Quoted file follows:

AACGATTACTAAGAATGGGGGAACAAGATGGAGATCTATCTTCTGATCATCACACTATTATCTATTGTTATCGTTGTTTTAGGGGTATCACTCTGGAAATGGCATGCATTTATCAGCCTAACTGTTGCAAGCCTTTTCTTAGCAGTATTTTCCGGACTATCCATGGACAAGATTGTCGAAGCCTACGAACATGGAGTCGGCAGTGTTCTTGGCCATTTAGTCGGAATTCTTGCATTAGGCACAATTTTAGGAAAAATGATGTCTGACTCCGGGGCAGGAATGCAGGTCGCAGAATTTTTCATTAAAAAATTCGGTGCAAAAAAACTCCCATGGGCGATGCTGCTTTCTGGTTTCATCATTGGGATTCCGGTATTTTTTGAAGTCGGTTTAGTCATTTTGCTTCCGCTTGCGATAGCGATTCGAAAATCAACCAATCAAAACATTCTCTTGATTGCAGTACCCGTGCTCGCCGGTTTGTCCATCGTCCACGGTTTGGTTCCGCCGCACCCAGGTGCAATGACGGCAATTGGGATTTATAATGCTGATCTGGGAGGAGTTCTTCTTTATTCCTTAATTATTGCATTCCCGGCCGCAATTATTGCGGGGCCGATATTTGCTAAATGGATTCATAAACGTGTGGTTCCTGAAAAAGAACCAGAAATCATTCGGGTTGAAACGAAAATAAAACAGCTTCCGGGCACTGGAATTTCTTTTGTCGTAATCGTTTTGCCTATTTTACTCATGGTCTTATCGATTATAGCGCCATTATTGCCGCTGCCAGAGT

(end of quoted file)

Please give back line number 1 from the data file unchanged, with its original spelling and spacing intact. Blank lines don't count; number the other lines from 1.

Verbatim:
AACGATTACTAAGAATGGGGGAACAAGATGGAGATCTATCTTCTGATCATCACACTATTATCTATTGTTATCGTTGTTTTAGGGGTATCACTCTGGAAATGGCATGCATTTATCAGCCTAACTGTTGCAAGCCTTTTCTTAGCAGTATTTTCCGGACTATCCATGGACAAGATTGTCGAAGCCTACGAACATGGAGTCGGCAGTGTTCTTGGCCATTTAGTCGGAATTCTTGCATTAGGCACAATTTTAGGAAAAATGATGTCTGACTCCGGGGCAGGAATGCAGGTCGCAGAATTTTTCATTAAAAAATTCGGTGCAAAAAAACTCCCATGGGCGATGCTGCTTTCTGGTTTCATCATTGGGATTCCGGTATTTTTTGAAGTCGGTTTAGTCATTTTGCTTCCGCTTGCGATAGCGATTCGAAAATCAACCAATCAAAACATTCTCTTGATTGCAGTACCCGTGCTCGCCGGTTTGTCCATCGTCCACGGTTTGGTTCCGCCGCACCCAGGTGCAATGACGGCAATTGGGATTTATAATGCTGATCTGGGAGGAGTTCTTCTTTATTCCTTAATTATTGCATTCCCGGCCGCAATTATTGCGGGGCCGATATTTGCTAAATGGATTCATAAACGTGTGGTTCCTGAAAAAGAACCAGAAATCATTCGGGTTGAAACGAAAATAAAACAGCTTCCGGGCACTGGAATTTCTTTTGTCGTAATCGTTTTGCCTATTTTACTCATGGTCTTATCGATTATAGCGCCATTATTGCCGCTGCCAGAGT